by Carsten Thomsen
If you’re familiar with Austin, I assume you know where the following sign comes from: (Put your guess in the comments).
I ate there for the first time in 1983 when National Instruments hosted an IEEE P981 meeting. As far as I recall this committee had a goal to standardize the Test Equipment Description Language, in what later became TEDL which appeared to fade out. However, the historical references to this are hard to find and my Swiss Cheese mind does not remember the details. If you have any recollection of this, please note in the comments. This was my first exposure to the generous portions of Texas barbecue, and later turned out to be one of my favorite restaurants.
In the evening, Ron Wolfe and Dr. T hosted the IEEE meeting participants at the National Instruments Technology Blvd. office. I was impressed by how messy it was, but also the spirit and drive of the company. A company with confidence in the future. I will never forget Dr. T proclaiming in his charming Texas drawl, “We’re going to take over the world of instrumentation”. What a “humble”, crazy guy I thought.
Two years later in 1985, staffing was ramping up on the Brüel & Kjær team working on a new, ambitious virtual instrument system that I was spearheading. It was called SPS, as an abbreviation for Signal Processing System. Two colleagues and I were on a USA trip to evaluate which embedded processor to choose for our platform. The Motorola 68020, the Intel 386 or the National Semiconductor 32030. The first stop of the trip was at Motorola in Austin in the middle of the hot summer. It was a lonely, flat building in Southwest Austin in the middle of a dusty parking lot, with gun-toting guards at the front door. It was over 100 F degrees outside and we drove back to the airport without seeing anything in Austin that had any form of charm. In the car, I flippantly told my colleagues, “If I ever got fired and had to find a new job, if there is any place in the world I wouldn’t want to work, it’s Austin……”.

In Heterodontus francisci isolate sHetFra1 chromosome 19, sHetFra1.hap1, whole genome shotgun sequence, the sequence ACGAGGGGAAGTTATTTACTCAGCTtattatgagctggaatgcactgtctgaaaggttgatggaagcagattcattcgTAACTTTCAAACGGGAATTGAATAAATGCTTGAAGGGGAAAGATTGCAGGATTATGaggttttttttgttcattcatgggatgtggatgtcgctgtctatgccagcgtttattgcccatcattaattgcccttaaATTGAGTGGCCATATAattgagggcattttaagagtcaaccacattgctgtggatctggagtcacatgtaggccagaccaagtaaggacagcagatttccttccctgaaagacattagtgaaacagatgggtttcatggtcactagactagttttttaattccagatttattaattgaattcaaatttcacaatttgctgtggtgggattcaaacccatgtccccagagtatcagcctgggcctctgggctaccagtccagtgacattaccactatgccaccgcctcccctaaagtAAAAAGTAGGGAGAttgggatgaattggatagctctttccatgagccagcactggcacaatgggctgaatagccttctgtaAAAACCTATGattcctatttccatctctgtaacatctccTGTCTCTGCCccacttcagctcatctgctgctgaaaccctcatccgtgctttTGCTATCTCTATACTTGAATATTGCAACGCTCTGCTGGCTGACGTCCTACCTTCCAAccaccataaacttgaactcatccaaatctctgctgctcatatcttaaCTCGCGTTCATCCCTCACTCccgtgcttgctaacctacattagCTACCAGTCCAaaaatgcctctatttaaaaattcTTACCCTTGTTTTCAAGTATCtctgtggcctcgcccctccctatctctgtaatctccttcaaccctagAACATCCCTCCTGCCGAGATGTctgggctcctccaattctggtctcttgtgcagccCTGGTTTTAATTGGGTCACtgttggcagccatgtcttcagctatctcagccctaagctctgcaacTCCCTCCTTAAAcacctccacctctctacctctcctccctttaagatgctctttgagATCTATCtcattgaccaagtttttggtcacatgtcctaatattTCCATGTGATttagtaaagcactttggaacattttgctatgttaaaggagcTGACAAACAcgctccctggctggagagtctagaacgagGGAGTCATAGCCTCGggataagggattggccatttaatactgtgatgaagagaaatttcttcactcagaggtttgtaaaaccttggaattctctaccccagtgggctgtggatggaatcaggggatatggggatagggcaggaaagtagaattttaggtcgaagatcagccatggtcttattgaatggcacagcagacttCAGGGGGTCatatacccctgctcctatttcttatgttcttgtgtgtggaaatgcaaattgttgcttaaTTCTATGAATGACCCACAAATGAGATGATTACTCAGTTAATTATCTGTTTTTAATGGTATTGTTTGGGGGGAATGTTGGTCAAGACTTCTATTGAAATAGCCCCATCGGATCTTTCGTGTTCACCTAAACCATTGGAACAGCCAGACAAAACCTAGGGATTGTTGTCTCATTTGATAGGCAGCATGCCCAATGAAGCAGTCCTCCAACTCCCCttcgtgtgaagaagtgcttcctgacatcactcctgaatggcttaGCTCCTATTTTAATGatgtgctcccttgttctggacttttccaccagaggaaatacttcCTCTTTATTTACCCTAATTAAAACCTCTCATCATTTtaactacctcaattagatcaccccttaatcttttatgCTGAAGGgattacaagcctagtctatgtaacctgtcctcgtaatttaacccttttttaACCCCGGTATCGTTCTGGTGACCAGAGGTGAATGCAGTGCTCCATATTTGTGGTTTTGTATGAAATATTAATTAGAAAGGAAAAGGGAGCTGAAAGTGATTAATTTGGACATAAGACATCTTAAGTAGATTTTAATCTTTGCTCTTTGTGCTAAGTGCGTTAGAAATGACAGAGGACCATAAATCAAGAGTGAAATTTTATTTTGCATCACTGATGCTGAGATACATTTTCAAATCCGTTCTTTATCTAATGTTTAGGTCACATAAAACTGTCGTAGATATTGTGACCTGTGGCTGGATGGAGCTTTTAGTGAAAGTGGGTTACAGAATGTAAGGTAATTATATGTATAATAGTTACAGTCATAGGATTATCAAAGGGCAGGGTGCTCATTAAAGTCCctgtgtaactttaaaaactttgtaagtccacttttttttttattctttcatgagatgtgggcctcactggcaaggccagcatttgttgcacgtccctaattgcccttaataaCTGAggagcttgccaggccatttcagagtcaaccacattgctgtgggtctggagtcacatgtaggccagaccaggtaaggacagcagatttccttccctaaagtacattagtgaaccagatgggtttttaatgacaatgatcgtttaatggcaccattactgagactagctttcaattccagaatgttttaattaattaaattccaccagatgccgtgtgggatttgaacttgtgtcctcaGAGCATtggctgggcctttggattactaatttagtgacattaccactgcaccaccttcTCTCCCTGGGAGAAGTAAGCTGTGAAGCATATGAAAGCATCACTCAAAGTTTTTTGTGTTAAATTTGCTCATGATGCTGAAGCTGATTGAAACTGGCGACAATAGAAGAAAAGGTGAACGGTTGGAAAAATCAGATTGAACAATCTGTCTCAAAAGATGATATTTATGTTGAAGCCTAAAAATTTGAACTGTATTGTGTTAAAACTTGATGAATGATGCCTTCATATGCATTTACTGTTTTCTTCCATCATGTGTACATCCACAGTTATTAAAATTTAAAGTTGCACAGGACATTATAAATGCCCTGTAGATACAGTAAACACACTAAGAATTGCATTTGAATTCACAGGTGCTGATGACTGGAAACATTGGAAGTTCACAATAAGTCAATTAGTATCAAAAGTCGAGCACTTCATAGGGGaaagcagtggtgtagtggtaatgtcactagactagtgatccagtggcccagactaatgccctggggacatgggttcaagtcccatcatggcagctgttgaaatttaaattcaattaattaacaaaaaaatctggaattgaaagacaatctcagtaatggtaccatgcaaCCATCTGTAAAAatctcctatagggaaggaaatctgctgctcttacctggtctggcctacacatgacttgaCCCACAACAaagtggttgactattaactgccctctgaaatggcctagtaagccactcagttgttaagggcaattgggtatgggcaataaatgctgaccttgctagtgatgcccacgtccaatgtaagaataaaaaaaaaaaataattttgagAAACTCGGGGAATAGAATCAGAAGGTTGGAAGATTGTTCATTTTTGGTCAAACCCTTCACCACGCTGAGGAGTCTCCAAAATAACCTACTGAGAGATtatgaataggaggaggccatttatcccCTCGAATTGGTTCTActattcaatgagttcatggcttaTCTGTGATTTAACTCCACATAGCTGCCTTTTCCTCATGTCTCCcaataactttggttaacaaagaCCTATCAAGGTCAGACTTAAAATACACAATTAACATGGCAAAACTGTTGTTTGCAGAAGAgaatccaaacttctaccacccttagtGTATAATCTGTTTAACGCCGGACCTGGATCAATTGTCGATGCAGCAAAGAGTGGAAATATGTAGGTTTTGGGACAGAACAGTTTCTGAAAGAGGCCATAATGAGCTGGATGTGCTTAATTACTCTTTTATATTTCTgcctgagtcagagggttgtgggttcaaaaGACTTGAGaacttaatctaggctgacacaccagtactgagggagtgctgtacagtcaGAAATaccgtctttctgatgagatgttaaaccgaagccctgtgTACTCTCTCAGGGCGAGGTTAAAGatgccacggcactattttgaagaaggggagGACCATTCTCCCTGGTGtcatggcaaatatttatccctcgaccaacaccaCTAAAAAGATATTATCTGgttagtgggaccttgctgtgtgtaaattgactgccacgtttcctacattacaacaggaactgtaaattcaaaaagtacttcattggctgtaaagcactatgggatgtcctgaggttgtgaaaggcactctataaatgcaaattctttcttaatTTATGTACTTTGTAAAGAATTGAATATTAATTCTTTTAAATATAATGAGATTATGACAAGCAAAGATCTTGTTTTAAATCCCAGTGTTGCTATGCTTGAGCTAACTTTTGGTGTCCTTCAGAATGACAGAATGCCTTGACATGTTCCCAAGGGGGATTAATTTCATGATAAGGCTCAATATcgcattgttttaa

Well, 8 years later, on November 1, 1993, I had to eat crow, not only getting fired from Brüel & Kjær but also starting as Director of Engineering at National Instruments.
In subsequent articles, I will trace the common threads in thinking about virtual instruments at Brüel & Kjær and National Instruments, and the radically different approaches to implementing them in practice. I will also describe why it was fairly obvious (in the rear view mirror) that they both had their roots in acoustics.
P.S. If you are wondering which processor we chose, here was our thinking: The National Semiconductor processor had the cleanest, most compact instruction set, and the most unwelcoming hosts. At Intel a non-technical marcom person gave an extremely short introduction with all slides market CONFIDENTIAL. All technical questions were answered by “that is a very good question” and then noted on a big yellow legal pad. At Motorola, when we had a question about the cache memory on the processor, the engineers working on it were called into the conference room, and they forthrightly answered any questions. We chose Motorola.